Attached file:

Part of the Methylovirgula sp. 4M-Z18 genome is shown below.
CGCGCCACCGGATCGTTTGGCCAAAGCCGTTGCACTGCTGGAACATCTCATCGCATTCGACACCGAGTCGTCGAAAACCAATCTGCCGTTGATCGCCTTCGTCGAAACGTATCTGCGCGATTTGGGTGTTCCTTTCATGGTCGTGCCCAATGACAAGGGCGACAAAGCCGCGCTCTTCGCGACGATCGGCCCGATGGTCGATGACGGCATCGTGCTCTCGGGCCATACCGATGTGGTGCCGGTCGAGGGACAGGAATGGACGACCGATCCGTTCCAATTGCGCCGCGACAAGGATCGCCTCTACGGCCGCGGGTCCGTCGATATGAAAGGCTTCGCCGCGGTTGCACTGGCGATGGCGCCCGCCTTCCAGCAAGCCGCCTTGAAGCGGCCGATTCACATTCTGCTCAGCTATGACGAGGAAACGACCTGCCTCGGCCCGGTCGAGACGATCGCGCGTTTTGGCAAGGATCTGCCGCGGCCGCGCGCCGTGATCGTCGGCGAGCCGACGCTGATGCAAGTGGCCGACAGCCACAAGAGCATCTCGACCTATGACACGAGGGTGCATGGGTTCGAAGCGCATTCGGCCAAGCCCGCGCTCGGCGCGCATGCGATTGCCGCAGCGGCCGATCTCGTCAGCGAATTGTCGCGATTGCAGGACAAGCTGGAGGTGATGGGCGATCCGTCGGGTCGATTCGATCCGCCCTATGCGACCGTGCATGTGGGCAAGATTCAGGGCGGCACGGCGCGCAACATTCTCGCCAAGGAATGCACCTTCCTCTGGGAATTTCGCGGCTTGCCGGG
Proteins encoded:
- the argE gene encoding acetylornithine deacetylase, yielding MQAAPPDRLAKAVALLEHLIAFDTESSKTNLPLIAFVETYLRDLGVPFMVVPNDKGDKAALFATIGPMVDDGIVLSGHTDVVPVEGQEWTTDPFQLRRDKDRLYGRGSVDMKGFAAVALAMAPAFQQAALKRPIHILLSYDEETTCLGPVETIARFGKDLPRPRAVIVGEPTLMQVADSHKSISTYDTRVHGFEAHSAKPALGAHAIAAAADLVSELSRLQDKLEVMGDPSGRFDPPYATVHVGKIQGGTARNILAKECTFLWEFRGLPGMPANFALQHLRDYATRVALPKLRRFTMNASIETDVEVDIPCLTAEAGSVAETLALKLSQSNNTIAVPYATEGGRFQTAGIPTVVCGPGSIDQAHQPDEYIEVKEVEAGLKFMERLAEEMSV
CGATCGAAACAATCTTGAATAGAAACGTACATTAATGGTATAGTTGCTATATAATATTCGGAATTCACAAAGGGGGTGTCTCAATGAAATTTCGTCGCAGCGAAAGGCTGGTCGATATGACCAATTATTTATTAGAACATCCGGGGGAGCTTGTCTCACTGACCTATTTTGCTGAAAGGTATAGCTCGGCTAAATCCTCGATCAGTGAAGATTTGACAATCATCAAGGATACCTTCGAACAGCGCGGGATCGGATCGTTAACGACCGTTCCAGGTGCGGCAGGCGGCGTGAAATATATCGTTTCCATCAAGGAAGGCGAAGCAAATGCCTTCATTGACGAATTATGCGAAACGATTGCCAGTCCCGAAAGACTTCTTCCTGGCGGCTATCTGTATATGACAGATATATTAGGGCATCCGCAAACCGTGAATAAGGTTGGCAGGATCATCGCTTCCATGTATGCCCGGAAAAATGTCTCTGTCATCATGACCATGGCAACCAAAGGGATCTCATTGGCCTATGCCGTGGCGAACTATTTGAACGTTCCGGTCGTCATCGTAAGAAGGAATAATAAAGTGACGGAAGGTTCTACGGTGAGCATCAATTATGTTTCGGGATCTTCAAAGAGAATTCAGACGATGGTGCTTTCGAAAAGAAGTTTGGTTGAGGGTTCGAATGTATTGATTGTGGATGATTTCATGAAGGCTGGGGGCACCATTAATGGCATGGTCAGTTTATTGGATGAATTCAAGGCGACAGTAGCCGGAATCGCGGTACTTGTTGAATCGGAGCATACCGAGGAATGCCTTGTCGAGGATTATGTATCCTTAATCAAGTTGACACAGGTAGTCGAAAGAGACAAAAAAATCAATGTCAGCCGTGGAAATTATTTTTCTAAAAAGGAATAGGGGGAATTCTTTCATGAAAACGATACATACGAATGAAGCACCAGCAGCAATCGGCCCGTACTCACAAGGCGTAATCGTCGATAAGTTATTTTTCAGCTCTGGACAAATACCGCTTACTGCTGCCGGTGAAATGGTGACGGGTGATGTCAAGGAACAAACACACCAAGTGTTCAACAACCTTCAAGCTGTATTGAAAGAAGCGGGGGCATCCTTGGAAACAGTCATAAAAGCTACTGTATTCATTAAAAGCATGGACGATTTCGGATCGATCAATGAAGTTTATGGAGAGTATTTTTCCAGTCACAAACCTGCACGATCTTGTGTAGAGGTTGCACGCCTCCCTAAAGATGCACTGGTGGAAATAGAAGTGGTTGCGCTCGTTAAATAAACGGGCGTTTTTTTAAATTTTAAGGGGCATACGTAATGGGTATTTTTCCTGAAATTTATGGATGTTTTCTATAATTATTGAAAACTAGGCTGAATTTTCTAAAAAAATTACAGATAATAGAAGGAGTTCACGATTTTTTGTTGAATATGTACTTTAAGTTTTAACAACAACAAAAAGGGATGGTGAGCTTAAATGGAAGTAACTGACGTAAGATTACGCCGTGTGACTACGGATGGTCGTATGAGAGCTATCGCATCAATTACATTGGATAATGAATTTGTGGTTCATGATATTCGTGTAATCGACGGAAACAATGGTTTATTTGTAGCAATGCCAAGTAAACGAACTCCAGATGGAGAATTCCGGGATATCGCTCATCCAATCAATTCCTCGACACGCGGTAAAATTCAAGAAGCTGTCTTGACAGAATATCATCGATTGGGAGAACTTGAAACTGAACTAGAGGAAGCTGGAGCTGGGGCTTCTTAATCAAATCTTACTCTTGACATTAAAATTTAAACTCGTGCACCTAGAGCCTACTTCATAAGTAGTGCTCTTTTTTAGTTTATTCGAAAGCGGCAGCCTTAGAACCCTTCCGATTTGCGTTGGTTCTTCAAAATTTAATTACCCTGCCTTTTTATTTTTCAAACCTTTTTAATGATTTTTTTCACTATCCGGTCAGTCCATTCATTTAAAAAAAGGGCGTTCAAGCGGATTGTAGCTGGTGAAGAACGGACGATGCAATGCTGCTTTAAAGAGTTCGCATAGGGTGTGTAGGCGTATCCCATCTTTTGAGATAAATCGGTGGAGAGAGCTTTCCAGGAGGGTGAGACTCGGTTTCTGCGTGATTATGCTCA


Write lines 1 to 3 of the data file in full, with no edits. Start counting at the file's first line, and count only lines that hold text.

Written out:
Part of the Methylovirgula sp. 4M-Z18 genome is shown below.
CGCGCCACCGGATCGTTTGGCCAAAGCCGTTGCACTGCTGGAACATCTCATCGCATTCGACACCGAGTCGTCGAAAACCAATCTGCCGTTGATCGCCTTCGTCGAAACGTATCTGCGCGATTTGGGTGTTCCTTTCATGGTCGTGCCCAATGACAAGGGCGACAAAGCCGCGCTCTTCGCGACGATCGGCCCGATGGTCGATGACGGCATCGTGCTCTCGGGCCATACCGATGTGGTGCCGGTCGAGGGACAGGAATGGACGACCGATCCGTTCCAATTGCGCCGCGACAAGGATCGCCTCTACGGCCGCGGGTCCGTCGATATGAAAGGCTTCGCCGCGGTTGCACTGGCGATGGCGCCCGCCTTCCAGCAAGCCGCCTTGAAGCGGCCGATTCACATTCTGCTCAGCTATGACGAGGAAACGACCTGCCTCGGCCCGGTCGAGACGATCGCGCGTTTTGGCAAGGATCTGCCGCGGCCGCGCGCCGTGATCGTCGGCGAGCCGACGCTGATGCAAGTGGCCGACAGCCACAAGAGCATCTCGACCTATGACACGAGGGTGCATGGGTTCGAAGCGCATTCGGCCAAGCCCGCGCTCGGCGCGCATGCGATTGCCGCAGCGGCCGATCTCGTCAGCGAATTGTCGCGATTGCAGGACAAGCTGGAGGTGATGGGCGATCCGTCGGGTCGATTCGATCCGCCCTATGCGACCGTGCATGTGGGCAAGATTCAGGGCGGCACGGCGCGCAACATTCTCGCCAAGGAATGCACCTTCCTCTGGGAATTTCGCGGCTTGCCGGG
Proteins encoded: